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Mike Wiegand
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Hello,
I have contributed next to nothing to this site even though I have gained valueable info from it. So, I want to give you details on how I approached the common design questions. Firstly, I used adapters for remote and local communications. The local adapter merely created a local instance of Data. The remote adapter did an RMI lookup on the remote server.
Next, I did not use client ids for locking. I created a Lock class that used a HashMap to keep track of what records were locked, but not who had locked them. therefore, I did not have to change the signature of lock/unlock to accept a client id. Upon Lock creation, if a certain system property was set, a lock monitor was started. The monitor traversed the HashMap every 4 seconds, unlocking records that have been locked longer than 4 seconds.
In documentation, which I got 20 for 20, I did a clientdoc, a serverdoc, and a design doc. I followed the Readme file contents as specified in the instructions accompanying the project download.
I spent weeks (part-time) on the GUI. I was penalized 7 points on that. I opted to use the old fashioned way of no GUI builder, which was probably a mistake, but I learned all about layout managers and containers first hand this way.
 
Gennady Shapiro
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good job Mike.
question though.
what do you mean by "fashioned way of no GUI builder"?
You didnt use a GUI tool like JBuilder? or use used old style awt Layouts, instead of new BoxLayout?
I would imagine they dont penalize you building your GUI manually. Also, did you follow Sun's GUI Guidlines?
Thanks
 
Mike Wiegand
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No, i didn't follow Sun's gui guide. I meant "old fashioned." sorry, too much coffee. I didn't use JBuilder because I wanted to really learn how the gui stuff works. The worst of which, are the layou managers. I used GridBagLayout a lot. I used JVM1.3 to develop, but when i used JVM1.2 at work to test it out, the layout was totally unusable.
 
Gennady Shapiro
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I still dont think they would take away points for NOT using a GUI tool, if anything they would probably give you some for it.
Anyways, I am trying use exclusively swing Boxes with all these glues, struts and rigits. It's quite comfortable once you get passed the initial confusion.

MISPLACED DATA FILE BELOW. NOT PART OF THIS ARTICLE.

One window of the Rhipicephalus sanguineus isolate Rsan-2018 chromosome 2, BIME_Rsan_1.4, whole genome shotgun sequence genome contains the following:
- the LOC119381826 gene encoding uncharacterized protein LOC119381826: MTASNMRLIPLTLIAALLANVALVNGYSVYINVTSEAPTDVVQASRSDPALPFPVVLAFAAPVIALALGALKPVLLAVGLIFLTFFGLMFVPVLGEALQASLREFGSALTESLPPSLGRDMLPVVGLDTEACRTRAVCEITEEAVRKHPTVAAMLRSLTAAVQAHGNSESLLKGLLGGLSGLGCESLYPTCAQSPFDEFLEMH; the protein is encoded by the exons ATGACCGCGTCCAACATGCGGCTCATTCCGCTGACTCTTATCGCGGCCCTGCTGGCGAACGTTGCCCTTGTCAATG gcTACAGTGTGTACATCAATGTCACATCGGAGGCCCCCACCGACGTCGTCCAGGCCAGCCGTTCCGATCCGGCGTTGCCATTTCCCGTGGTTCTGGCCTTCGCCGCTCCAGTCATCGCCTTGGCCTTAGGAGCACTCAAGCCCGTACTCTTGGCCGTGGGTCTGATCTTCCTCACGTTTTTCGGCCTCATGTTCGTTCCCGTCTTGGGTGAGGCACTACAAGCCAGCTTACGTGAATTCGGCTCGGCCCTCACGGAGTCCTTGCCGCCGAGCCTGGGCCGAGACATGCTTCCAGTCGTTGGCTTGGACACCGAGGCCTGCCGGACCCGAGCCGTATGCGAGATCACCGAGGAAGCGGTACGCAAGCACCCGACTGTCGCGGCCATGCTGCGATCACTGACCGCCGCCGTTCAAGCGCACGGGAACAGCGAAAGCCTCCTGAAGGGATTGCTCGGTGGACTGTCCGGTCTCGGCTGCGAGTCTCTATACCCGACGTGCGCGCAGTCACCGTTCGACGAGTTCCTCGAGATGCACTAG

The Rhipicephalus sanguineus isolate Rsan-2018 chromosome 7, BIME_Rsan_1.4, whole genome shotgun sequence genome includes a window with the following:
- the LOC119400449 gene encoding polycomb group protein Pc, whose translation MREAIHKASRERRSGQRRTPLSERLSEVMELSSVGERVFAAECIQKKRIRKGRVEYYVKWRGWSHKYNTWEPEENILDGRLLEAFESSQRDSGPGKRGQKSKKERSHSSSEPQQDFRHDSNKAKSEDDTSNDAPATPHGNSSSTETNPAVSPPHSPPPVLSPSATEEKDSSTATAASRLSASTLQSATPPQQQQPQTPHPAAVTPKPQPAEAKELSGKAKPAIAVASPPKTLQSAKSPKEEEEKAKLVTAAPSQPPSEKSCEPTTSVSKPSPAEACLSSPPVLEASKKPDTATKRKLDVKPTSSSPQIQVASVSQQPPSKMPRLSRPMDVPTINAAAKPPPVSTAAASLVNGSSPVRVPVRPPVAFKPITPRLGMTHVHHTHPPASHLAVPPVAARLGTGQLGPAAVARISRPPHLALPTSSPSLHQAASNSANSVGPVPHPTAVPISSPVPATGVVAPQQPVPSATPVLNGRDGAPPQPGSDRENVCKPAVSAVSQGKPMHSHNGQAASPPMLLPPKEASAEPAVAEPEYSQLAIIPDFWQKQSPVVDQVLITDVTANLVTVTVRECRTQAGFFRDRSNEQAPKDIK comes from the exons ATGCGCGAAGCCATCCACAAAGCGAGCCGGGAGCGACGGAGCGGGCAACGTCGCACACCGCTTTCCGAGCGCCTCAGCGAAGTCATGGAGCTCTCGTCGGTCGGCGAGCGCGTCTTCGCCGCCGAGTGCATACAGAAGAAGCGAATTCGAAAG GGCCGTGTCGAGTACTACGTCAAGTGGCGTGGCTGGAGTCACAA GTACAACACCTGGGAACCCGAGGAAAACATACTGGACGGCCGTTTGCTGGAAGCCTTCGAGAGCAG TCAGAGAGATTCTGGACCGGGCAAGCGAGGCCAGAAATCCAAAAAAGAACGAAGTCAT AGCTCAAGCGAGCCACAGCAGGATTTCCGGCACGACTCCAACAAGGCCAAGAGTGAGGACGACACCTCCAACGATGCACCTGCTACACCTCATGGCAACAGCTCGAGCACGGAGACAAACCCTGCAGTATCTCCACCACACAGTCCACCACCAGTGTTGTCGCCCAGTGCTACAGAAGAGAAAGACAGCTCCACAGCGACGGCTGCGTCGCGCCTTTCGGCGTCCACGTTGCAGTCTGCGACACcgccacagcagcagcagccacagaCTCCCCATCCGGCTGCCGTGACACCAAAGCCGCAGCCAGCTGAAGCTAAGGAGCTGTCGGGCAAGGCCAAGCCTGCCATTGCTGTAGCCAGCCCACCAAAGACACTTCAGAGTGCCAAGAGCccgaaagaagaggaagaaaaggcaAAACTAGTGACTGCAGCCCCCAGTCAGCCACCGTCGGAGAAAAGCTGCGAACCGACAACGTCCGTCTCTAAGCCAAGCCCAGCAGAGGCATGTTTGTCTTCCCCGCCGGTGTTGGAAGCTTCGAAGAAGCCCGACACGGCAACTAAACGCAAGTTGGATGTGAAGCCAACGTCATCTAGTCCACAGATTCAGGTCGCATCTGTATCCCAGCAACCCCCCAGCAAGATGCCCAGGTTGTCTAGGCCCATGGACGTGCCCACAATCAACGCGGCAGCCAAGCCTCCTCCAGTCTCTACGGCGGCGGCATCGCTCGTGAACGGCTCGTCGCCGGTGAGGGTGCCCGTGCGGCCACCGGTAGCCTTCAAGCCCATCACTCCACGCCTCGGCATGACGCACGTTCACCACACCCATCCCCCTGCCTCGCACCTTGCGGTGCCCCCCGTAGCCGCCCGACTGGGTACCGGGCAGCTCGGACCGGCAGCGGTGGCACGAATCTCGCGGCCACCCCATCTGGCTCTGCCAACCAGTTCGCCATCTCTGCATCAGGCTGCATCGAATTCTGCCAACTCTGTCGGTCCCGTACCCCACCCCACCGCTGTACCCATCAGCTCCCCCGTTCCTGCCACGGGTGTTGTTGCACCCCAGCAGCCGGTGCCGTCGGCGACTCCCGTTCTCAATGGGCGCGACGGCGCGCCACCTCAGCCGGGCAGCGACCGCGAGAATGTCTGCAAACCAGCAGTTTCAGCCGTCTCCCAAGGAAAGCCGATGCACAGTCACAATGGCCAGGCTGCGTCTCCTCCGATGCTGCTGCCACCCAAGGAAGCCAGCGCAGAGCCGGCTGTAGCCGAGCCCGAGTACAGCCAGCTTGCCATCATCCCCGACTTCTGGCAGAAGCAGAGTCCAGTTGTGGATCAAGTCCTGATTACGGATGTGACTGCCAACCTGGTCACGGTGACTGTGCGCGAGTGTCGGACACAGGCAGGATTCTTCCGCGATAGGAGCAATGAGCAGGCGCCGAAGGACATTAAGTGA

Eric Li
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How do you handle the client's choice of local vs. network, through command line or through the GUI such as JOptionPane? The reason I am asking this is that it looks like the client can have only limited command parameters such as DNS name, port no. etc., and no other command parameters are allowed. But I think to give the client choice is really a good idea and the doc doesn't say this choice has to be made from GUI.
 
Gennady Shapiro
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Eric,
the answer is both. My initial connection is specified by command line parameters (could be either file or rmi, if both are present I ignore rmi and connect locally -- just my choice).
The spec insists that your app be able to re-connect on the fly so, there has to be a connect/disconnect/reconnect dialog of your choice. And you must be able to handle it properly, including user notifications, outdated data removal, menu/bar updates...blah blah blah
Hope this helps
 
Mike Wiegand
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Hi guys,
my assignment did not have to reconnect on the fly. Once it was connected either locally or remotely, it did not have to change. I used a dialog box to get the connection type from the user. Two radio buttons. One for local connection and the other for remote connection. If the user pressed the remote connection, it automatically expanded, adding 2 new fields for remote machine IP address and remote machine port #, both of which defaulted to "localhost" and 1099, respectively.
 
Eric Li
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Mine doesn't require to change connection on the fly either. Client can stick with one mode. Thanks!
 
Shivaji Bhosale
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Mike may I know, in your server design, did u used single instance of Data class or multiple instance of Data class ?
Since I am proceeding thr keeping single instance of Data class, let me know if anything wrong in it.
 
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